Nikki Phipps April 25, 2012 at 09:07 PM
Jane, what type of books do you have? Mostly reference or do you have any romance or fiction books that you would like to part with?
Felicia Mello April 25, 2012 at 09:27 PM
When I returned to California after two years in New York, I mailed several boxes of books bulk rate. One of them never arrived. It contained some of my most beloved books, including signed copies from authors I knew personally and others, like a worn paperback version of the Autobiography of Malcolm X, that I'd had since high school. I still yearn for them.
Jayne Martin April 25, 2012 at 10:39 PM
I felt that away about my books and about my collection of LPs from the 60s & 70s -- the great rock groups -- Jefferson Airplane, Creedance, Cream... I had them all. But I was downsizing to a one-room cottage and had even sold my turntable. I picked out just the number that I could still fit on the bottom shelf of my bookcase (previously inhabited by World Book) and donated the rest to a local thrift shop. As for the books, I had to be brutal in getting rid of those, too. Fortunately, a local church has a yearly book sale. Now all my new books come via my e-reader. I'll always prefer an actual book, but at least this way I can have and keep as many as I want.
Mark Paxson April 26, 2012 at 02:51 AM
I periodically purge the books I keep around the house. Now that my kids are getting older and reading more and more, there are so many of those books I eliminated from my collection that I wish I still had to hand off to them.
Jane Gassner April 26, 2012 at 05:53 PM
John, Me too, me too, me too. Maybe we need a support group.
Jane Gassner April 26, 2012 at 05:55 PM
Nikki, Lots of fiction, some reference on writing and psychology, lots of lit crit. No romance. Unless you count Jane Austen and the Brontes as romance writers. They were the originals, I think.
smm April 26, 2012 at 10:31 PM
I have too many books too. Plus the kids books my son has outgrown but that I loved reading with him.
Don Mattes April 28, 2012 at 12:32 PM
i have the same problem. Once I've invested the time to read a book, I feel like each book is a part of me and throwing it our or even giving it away is like an amputation. One solution is to dump the junk. Many of my books were purchased in airport book shops precisely because they are amusing junk, typically detective mysteries or spy thrillers, whose only pupose was too kill time on a long plane ride. I pick it up, read a few pages, realize that it's not a keeper and out it goes. Once in a while, if I am staying in a country in for a couple of days, I take a couple of these books with me and leave them on the Inn's bookshelf. Of course, I leave with a couple of other books, also junk; but least I've broken even. i don't own any more books. Much harder to deal with is my freshman physics book from college. It is certain that I will never use it again because I can not longer understand it. Nonetheless, sentences are underlined, I've written notes in the margins in a handwriting I now barely recognize and important formulae have boxes drawn around them with a red pencil. Giving up thiis book means giving up part of my youth. So, it sits there on the shelf with all the other college books. Iit will never be opened again. My heirs will toss it and wonder what peculiar reason caused me to keep it for so many years.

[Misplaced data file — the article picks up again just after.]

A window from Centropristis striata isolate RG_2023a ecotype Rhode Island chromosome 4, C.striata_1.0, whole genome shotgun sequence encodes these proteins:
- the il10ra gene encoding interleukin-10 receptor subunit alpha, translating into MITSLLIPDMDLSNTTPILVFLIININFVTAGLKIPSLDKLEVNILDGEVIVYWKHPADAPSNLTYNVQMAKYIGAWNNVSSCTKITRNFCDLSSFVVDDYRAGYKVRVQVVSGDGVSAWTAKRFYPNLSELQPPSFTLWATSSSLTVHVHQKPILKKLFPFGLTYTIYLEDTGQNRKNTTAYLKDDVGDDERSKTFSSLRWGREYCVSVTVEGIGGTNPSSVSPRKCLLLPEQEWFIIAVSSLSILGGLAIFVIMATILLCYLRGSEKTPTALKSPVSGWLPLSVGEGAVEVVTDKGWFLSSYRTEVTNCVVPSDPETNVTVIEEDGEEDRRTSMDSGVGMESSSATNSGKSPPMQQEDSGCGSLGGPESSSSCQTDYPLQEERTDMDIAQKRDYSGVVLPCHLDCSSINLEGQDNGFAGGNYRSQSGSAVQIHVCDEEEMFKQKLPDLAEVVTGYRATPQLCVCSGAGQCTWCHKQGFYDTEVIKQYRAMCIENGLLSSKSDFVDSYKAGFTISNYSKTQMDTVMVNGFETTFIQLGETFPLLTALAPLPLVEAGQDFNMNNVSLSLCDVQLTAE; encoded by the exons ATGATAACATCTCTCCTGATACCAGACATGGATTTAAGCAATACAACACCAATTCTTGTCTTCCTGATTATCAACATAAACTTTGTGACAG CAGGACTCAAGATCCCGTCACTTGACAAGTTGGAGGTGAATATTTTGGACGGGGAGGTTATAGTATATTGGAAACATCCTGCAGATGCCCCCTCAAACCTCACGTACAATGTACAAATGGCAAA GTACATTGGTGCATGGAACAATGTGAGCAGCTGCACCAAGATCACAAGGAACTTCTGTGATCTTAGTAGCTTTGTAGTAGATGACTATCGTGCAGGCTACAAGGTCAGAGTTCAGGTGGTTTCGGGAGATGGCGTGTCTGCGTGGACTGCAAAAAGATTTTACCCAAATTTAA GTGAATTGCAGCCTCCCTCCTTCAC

Jane Gassner April 28, 2012 at 04:01 PM
Felicia, And you probably will yearn for them to your dying day. And look for them on the dusty shelves of used bookstores. And maybe find one! That would be a treasure.
Jane Gassner April 28, 2012 at 04:03 PM
Jayne, You are my role model in the purging for a move department. And yes, all my new books come via my e-reader so that I never have to deal with this quandy again. That is--once I deal with it this time.
Jane Gassner April 28, 2012 at 04:04 PM
Mark, See, regret will get you every time!
Jane Gassner April 28, 2012 at 04:05 PM
smm, I guess it's a common issue, at least for those of us who are readers. It just occurred to me that all the years I spent pitying non-readers are coming back to bite me in the butt.
Jane Gassner April 28, 2012 at 04:08 PM
Don, Several years ago I started reading mysteries only as ebooks (on my Palm Pilot, not less) because they are the junk books in my mind. So what I'm moaning about here are all the keepers. And I can top your college physics book story (which was so telling!): I still have a couple of books from when we were in 5th grade. I feel especially sentimental about them!
Wanita Zimmerman June 05, 2012 at 09:18 PM
The Elk Grove Library and Friends of the Sacramento Public Library are always looking for all kinds of books for their book sales. This is a wonderful way to support our local library and know that your books are going to someone who will enjoy them. Wanita Zimmerman